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Christmas on the front line

  • Published
  • By Staff Sgt. Philip Harwood
  • 6th Civil Engineer Squadron Explosive Ordnance Disposal
The day after Christmas, my team woke up at 5 a.m. after unloading supplies from HUMVEES Christmas evening. Just the standard things you would expect to get on Christmas day, concertina wire, empty barriers, MREs and a few personal letters.

My team had been embedded with the Army and was told we were going to stand up a new combat out post. Since no planned Explosive Ordnance Disposal missions where going on we offered to help setup the HESCOS.

Our current perimeter was nothing more than a strand of c-wire stretching between four HUMVEES in a square. We did that until about 1:30 p.m. when an improvised explosive device went off in the distance. The scouts on top of a mountain said it looked like some sheep had set it off along a road. The officer in charge wanted us to go out and do a post blast assessment on it and then continue to push out with the patrol, eventually making our way back to the combat out post.

We started our dismounted patrol around 2 p.m. and eventually came to where the IED had gone off. We collected the intel we needed and continued on with the patrol. They were looking for a building they could climb up on to have a decent over watch position of the nearest city. After walking through flooded farm fields and going over countless 6-foot to 10-foot high mud walls carrying a robot and all of our tools, we finally reached their objective.

The point man started clearing a path into the compound followed by three or four other infantrymen, as well as five Afghan national policemen and an interpreter. By the time my team made it to the compound something didn't feel right with us. We went into the open courtyard and made it to a cement porch.

The Army sergeant yelled for some of his guys to climb up on a wall and get on the roof as we were taking our rucks off. The next thing I know, an IED went off. I ducked behind a pillar and couldn't hear anything, just a very loud ringing. Immediately after the blast, I made sure my teammates were ok then screamed at the infantrymen who started to run toward their downed teammates, "NO ONE MOVE!" I then had to yell at the interpreter to control the ANP guys who had no idea what to do in this situation.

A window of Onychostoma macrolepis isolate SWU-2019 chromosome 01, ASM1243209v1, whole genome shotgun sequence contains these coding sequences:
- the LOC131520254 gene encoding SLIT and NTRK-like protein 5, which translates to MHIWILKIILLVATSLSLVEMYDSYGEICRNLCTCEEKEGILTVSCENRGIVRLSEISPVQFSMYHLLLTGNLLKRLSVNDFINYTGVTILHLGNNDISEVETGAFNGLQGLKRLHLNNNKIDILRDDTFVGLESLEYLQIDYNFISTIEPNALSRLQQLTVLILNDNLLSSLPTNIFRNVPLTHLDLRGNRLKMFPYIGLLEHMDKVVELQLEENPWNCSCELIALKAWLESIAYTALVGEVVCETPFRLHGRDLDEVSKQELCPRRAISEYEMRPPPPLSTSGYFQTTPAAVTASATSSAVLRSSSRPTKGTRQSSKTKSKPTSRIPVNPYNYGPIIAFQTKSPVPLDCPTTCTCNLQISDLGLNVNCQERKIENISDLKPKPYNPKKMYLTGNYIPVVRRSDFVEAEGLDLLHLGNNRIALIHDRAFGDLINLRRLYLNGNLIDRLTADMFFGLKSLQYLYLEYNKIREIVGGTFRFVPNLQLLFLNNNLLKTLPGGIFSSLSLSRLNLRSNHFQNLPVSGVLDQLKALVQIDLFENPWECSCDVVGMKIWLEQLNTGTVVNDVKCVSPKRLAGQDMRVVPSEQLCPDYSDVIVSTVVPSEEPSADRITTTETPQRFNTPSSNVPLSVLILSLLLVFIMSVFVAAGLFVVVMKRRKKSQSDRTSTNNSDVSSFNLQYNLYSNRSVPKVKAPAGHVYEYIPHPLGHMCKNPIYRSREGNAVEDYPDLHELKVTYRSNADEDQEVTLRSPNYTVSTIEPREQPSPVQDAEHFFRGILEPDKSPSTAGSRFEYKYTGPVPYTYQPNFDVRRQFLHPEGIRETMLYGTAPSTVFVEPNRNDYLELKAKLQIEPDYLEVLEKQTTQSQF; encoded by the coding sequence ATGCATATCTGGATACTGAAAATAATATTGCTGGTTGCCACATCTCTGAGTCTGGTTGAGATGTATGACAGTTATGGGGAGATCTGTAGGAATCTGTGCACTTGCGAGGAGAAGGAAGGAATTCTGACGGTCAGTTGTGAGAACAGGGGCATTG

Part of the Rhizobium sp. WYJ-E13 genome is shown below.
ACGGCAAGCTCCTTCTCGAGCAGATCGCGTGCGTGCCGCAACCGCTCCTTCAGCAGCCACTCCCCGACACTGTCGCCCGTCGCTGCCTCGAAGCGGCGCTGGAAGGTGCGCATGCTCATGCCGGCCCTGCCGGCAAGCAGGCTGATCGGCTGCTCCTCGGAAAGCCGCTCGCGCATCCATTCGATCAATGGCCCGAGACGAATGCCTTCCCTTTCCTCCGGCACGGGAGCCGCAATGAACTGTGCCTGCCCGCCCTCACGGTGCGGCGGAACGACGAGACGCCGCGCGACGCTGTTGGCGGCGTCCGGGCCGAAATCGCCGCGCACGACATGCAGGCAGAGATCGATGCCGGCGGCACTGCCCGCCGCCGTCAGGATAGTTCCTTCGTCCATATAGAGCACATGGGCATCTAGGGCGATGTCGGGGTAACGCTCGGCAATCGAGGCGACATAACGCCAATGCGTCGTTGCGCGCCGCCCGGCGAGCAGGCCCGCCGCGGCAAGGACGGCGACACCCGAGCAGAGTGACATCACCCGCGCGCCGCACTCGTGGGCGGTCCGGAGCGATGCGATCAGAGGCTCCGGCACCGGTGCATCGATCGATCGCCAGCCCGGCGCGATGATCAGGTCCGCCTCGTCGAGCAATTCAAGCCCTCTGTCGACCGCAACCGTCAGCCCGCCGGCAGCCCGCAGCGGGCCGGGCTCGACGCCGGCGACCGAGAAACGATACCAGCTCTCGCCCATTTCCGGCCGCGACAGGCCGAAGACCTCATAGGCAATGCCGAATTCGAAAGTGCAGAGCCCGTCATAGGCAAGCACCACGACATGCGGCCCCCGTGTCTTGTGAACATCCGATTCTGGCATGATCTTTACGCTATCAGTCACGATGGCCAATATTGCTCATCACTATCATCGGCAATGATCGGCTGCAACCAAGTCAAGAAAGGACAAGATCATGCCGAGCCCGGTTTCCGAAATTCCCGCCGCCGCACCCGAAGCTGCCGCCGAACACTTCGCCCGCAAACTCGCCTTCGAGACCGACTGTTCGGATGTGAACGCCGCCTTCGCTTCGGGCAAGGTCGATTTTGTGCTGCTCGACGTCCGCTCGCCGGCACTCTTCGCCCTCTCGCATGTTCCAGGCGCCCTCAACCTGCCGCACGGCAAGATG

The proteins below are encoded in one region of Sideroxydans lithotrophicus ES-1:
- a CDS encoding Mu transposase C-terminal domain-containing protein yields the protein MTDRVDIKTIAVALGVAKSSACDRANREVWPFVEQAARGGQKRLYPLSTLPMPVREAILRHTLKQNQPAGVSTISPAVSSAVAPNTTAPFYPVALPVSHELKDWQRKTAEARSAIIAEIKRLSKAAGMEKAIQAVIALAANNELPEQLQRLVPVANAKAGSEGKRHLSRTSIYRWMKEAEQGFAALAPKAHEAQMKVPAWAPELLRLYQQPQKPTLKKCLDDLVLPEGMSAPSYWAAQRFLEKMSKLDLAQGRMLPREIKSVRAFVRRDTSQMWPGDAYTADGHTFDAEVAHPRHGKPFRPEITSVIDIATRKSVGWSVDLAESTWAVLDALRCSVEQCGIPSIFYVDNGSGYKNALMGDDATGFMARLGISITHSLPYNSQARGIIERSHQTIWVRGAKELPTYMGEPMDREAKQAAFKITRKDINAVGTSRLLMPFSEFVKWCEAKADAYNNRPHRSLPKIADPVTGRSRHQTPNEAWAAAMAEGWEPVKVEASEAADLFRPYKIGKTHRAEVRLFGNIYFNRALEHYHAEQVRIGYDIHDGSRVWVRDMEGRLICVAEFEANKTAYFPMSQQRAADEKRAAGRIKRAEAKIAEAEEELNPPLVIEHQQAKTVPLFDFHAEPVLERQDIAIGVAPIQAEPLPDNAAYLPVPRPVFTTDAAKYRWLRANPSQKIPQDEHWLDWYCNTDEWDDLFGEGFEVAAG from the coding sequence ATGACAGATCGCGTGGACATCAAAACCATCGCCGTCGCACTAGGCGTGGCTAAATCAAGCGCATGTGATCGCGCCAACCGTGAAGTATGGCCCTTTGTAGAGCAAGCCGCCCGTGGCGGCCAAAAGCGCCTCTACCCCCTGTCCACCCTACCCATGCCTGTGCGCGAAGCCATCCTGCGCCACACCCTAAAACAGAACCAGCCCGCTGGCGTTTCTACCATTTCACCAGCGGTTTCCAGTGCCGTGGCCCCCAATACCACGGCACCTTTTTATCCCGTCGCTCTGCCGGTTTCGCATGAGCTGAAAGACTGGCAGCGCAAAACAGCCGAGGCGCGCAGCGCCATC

Everyone was screaming and you couldn't hear anything, so I yelled again for them to all to be quiet so we could find out what needed to be done. My team leader grabbed a metal detector and started to clear a path toward the closest guy who was injured. We could hear screaming coming from the other side of the wall and could see there were three guys on our side of the wall who where hurt.

The guy closest to us, about five feet away, no longer had his right foot and was bleeding from every appendage. He had stepped on an anti-personnel landmine. Looking down the path, another private seemed to be ok. Then we saw a huge hole in the ground where the main charge went off, 10 feet away from my team. The third man was laying face down on the other side of the crater. You could hear screaming on the other side of the wall saying an individual was over there and he was in bad shape as a medevac request was being sent.

My team leader had already cleared a path and sent the first guy back to the concrete pad where I was. His arm was hurting and we saw some holes in his right sleeve so we cut off his sleeve and patched up some small wounds. In the meantime, my other team member was helping a medic perform combat lifesaving on the individual who had lost his foot. I grabbed another metal detector and started sweeping a wider path so we could carry him out to the medevac.

I had cleared a path out to the blast seat when my team leader's metal detector went dead. I gave him mine and started to help carry the wounded out of the compound. Immediately outside the compound was a pomegranate orchard where we set up a casualty collection point.

As the Blackhawk was hovering seven feet overhead, the pilot said he could lift out the first individual, but could not land due to the trees. He said there was an open field about 300 meters away he would be able to land in if we could get the wounded there. It was dusk as we made our way to the spot the pilot had said, but there was another eight-foot mud wall blocking our way to the field. We put several blocks of C4 together, put it up against the wall, called the pilot to make sure he was clear and then blew the charge. As we approached where we placed the charge, all we could see was dust.

All I could think about in my head was "please be big enough to get people throug." As the dust started to settle we saw the charge had made a perfect doorway in the middle of the wall. After we got all the wounded loaded up on the bird, we gathered up all of our equipment and walked the eight miles back to the COP.

When we got to the COP, the field medic gave my team a test for a concussion. We all failed, but chose to stay at the COP doing missions for the remaining three days we were assigned to them. We took some Motrin and went to sleep listening to the Christmas bells ringing in our ears.